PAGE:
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Latino Americans: 500 Years of History, 100 Years in New Jersey

Rutgers University Libraries NEH/ALA Grant Project 2015-2016

Rutgers New Brunswick Ray Suarez 10-22-15

Cuban Photo Exhibit--Ilya Genin

Ukrainian Photographer Ilya Genin Offers a Provocative Take on Modern Day Cuba in Exhibit at Rutgers Art Library

February 22, 2016
Genin artwork

Ilya Genin illuminates modern day Cuba with photography and collage. This illustration is used courtesy of the author. Copyright Ilya Genin.

The Rutgers University Art Library will display work by New Jersey artist, Ilya Genin from Monday, February 22nd through Thursday March 31st. The exhibit will kick off with a public celebration on Thursday, March 3rd, from 4:30-5:30 in the Art Library (Voorhees Hall, 71 Hamilton Street, New Brunswick, NJ 08901-1248).

Ilya Genin is an artist renowned for beautiful and provocative artistic representations of present day Cuba. Working in photography and digital collage form, Genin’s art probes essential questions about collisions between African and Spanish cultures, capitalism and communism, religion and sexual independence, and necessity and principle.

“Genin uses digital collages to express that Cuba has been the subject of extraordinary mash-ups,” explains Princeton-based photographer Ricardo Barros. “Cubans have harnessed diverse, sometimes conflicting forces to forge an imperfect union. Like Cuba itself, Ilya Genin’s vision is complex. It is tinged with darkness, as well as with hope.”

Born and raised in Ukraine, Genin first learned of Cuba through Soviet messaging, sparking a life-long interest. Now an American citizen and a cardiologist with a busy New Jersey practice, Genin has traveled to Cuba many times, camera in hand to capture the people, places, and activities of the island. Thanks to recent political changes, Cuba is once again at the fore of American cultural imagination, imbuing Genin’s work with greater significance.

Genin’s exhibition at the Art Library is presented as part of the ‘Latino Americans: 500 Years of History’ grant project funded by the American Library Association and the National Endowment for the Humanities, in conjunction with the PBS Series. Project director Nancy C. Kranich hopes Genin’s work will generate greater interest and understanding in Cuba’s history and modern-day diplomatic relations with the United States.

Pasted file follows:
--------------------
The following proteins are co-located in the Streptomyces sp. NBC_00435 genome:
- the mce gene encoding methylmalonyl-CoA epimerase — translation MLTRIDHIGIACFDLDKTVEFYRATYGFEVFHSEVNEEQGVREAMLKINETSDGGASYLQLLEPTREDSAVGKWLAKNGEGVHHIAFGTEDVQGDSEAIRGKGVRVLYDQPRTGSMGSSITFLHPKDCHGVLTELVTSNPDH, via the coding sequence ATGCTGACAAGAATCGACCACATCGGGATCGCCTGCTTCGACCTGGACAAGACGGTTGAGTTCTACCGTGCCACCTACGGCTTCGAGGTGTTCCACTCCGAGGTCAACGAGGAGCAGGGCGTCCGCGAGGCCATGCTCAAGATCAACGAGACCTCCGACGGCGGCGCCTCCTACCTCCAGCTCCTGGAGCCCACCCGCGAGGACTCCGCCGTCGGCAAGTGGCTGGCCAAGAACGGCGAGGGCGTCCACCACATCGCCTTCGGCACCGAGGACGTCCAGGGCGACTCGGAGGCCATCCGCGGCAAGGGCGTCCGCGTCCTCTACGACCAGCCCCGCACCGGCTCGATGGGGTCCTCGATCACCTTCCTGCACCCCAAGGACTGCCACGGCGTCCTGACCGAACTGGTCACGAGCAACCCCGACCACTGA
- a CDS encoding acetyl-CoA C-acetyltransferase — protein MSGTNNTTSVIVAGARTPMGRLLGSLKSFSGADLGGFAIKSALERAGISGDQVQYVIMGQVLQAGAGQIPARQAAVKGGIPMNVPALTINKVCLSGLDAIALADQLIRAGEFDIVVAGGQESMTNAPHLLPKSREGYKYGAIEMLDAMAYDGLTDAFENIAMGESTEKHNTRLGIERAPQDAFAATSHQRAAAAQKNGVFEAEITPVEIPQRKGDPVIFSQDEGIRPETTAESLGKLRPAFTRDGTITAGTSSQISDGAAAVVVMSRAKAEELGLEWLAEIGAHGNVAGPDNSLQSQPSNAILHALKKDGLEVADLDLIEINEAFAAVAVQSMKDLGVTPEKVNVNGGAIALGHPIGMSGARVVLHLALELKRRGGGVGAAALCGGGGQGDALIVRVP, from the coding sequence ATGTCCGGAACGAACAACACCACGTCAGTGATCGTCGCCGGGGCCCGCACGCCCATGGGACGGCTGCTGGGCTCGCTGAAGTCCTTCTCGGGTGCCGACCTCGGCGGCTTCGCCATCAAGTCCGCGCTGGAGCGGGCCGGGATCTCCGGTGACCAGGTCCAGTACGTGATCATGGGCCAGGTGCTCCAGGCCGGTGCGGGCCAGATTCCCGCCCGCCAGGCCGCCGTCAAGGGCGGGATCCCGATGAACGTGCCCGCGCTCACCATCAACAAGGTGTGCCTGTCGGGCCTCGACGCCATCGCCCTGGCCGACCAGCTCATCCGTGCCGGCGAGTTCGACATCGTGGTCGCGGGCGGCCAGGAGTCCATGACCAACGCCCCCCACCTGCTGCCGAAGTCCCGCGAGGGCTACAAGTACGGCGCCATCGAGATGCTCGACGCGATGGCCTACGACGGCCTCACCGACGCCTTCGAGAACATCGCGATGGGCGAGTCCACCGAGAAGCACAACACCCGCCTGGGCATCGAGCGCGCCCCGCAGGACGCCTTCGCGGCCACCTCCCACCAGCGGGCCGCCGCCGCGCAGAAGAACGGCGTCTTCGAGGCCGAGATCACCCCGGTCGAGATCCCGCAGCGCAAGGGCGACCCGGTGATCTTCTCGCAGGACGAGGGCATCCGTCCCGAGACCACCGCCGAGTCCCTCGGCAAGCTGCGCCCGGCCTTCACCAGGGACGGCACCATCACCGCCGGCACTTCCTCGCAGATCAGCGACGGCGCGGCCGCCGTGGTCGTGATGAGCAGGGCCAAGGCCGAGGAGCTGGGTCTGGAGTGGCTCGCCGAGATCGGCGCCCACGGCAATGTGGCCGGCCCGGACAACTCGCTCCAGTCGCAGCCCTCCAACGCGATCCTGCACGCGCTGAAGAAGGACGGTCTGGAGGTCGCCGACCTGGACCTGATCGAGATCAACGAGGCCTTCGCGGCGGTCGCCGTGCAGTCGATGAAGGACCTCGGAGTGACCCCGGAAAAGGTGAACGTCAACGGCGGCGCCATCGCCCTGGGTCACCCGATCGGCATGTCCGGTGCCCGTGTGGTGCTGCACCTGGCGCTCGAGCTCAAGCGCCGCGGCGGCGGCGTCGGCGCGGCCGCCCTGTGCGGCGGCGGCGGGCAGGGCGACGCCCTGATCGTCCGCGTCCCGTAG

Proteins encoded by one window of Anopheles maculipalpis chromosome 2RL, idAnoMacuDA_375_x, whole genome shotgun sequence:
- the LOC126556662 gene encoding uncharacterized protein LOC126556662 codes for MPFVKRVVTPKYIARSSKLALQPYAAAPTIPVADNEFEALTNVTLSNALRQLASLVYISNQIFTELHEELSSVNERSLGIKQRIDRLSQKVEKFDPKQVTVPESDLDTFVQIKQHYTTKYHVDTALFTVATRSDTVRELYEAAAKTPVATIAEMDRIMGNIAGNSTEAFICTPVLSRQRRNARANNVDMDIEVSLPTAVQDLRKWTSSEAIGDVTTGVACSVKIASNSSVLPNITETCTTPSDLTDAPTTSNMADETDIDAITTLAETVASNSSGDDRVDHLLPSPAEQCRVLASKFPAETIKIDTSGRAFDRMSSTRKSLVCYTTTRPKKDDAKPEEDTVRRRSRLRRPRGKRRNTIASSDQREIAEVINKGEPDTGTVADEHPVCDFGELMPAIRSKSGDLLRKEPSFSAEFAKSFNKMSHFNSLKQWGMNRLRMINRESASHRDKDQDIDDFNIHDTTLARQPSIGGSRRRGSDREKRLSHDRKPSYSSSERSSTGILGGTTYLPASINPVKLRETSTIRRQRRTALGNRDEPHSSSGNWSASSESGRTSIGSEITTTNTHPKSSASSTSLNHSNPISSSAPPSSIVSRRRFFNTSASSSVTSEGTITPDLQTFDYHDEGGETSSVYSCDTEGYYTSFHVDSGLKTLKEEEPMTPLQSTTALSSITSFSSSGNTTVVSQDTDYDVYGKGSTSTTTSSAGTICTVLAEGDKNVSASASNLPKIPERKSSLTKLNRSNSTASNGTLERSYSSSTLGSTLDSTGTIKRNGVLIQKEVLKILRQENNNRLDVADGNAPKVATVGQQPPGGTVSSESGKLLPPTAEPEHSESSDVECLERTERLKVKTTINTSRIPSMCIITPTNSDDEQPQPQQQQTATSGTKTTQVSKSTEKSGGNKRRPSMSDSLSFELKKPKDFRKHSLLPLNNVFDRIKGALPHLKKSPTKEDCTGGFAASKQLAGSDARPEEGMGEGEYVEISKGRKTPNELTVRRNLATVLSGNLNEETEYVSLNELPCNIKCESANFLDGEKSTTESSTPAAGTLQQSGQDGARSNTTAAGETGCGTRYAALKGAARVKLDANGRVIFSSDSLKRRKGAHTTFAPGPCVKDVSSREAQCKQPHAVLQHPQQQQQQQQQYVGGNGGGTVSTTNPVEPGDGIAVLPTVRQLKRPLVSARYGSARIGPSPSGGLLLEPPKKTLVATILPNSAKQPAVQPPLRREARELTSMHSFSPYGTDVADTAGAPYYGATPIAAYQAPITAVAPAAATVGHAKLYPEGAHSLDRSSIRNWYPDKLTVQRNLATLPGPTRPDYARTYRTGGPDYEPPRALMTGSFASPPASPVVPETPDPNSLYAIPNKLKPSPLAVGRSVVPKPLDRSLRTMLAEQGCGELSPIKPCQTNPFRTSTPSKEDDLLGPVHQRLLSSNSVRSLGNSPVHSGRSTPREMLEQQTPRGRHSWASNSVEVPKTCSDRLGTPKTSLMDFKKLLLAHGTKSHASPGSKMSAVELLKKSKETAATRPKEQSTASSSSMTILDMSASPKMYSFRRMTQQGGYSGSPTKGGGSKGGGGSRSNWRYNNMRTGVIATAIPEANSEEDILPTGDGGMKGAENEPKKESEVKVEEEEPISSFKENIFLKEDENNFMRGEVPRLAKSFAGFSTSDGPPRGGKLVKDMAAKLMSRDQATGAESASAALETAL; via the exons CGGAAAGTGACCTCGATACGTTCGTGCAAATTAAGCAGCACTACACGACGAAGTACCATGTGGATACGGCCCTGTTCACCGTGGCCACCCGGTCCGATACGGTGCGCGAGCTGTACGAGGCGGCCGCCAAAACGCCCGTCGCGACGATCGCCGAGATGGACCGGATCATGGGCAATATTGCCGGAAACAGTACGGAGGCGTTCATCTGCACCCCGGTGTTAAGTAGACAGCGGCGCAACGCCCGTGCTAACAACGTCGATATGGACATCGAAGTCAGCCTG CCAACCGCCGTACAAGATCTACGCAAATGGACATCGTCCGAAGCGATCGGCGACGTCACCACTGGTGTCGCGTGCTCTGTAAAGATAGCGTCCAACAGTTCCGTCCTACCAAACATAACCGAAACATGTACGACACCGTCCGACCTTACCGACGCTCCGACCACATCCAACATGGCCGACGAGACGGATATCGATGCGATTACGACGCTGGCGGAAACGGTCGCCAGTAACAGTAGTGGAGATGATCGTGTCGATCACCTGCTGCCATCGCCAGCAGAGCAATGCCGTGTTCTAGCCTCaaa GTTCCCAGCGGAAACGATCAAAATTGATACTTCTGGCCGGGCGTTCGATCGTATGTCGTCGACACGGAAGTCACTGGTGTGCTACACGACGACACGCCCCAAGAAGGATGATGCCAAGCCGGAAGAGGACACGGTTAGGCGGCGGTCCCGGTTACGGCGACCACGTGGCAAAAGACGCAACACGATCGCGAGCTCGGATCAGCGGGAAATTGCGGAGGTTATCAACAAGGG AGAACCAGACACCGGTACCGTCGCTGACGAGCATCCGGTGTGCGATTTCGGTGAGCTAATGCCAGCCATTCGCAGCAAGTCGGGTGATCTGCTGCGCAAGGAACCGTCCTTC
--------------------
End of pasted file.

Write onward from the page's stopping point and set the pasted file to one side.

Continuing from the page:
“I’m thrilled that this NEH/ALA grant: Latino Americans: 500 Years of History, provides Rutgers and other New Jersey community members an opportunity to see such a moving, up-close, illustrative picture of life in contemporary Cuban society,” says Kranich. “Viewers will come away with a deeper understanding and appreciation of the Cuban, Latino, and human experience shaped by historic circumstances that have contributed to day-to-day life in a place that is foreign to many Americans, but will soon become more familiar as we forge closer ties to our nearby neighbor.”

Previously, Genin’s work has been exhibited to fellow photographers and to Cuban audiences in Havana, so this exhibit is an opportunity to reach new audiences, according to the photographer.

“I jumped at the opportunity to show my work to an entirely different audience—young men and women on their way to become full-fledged members of the intellectual elite who will bear the burden of making far-reaching decisions in our complicated world,” Genin explains. “I could not think of a better audience to ponder questions about the changes in Cuban society in the coming months and years than up and coming thinkers, shakers, and movers who are present in this preeminent higher ed institution of a state which is home to so many Cubans who could not bear to live under the Castro regime.”

Dan Figueredo, a librarian and author of children’s books and chronicler of the Latino experience in the United States, played a key role in bringing Genin’s work to Rutgers University.  “As a graduate of the School of Communication and Information at Rutgers University–New Brunswick, editor of theEncyclopedia of Cuba, and author of A Brief History of the Caribbean, I’m proud of the contribution Rutgers University is making to a broader understanding of Cuba’s history and the courage of the Cuban people,” says Figueredo. “Ilya’s artistic sensibility allows him to focus on the nuances of the daily survival of the Cuban people celebrating with them the humanity they bring forth regardless of doctrine and political agendas.”